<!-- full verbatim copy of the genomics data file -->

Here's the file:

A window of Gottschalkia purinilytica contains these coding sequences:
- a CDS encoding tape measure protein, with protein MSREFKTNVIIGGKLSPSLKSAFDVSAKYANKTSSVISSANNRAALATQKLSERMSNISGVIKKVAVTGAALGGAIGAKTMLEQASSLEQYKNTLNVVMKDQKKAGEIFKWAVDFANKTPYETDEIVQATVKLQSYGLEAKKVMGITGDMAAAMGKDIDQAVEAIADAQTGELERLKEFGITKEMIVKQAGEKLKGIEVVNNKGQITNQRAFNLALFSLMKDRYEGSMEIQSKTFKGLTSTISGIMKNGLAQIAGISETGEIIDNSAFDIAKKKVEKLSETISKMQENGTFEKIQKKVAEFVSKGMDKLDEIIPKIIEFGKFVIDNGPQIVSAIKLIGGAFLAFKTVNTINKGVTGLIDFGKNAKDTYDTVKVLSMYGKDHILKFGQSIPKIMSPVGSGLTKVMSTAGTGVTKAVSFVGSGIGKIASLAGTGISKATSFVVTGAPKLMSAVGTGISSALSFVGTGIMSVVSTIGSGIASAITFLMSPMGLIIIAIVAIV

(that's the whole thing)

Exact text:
A window of Gottschalkia purinilytica contains these coding sequences:
- a CDS encoding tape measure protein, with protein MSREFKTNVIIGGKLSPSLKSAFDVSAKYANKTSSVISSANNRAALATQKLSERMSNISGVIKKVAVTGAALGGAIGAKTMLEQASSLEQYKNTLNVVMKDQKKAGEIFKWAVDFANKTPYETDEIVQATVKLQSYGLEAKKVMGITGDMAAAMGKDIDQAVEAIADAQTGELERLKEFGITKEMIVKQAGEKLKGIEVVNNKGQITNQRAFNLALFSLMKDRYEGSMEIQSKTFKGLTSTISGIMKNGLAQIAGISETGEIIDNSAFDIAKKKVEKLSETISKMQENGTFEKIQKKVAEFVSKGMDKLDEIIPKIIEFGKFVIDNGPQIVSAIKLIGGAFLAFKTVNTINKGVTGLIDFGKNAKDTYDTVKVLSMYGKDHILKFGQSIPKIMSPVGSGLTKVMSTAGTGVTKAVSFVGSGIGKIASLAGTGISKATSFVVTGAPKLMSAVGTGISSALSFVGTGIMSVVSTIGSGIASAITFLMSPMGLIIIAIVAIV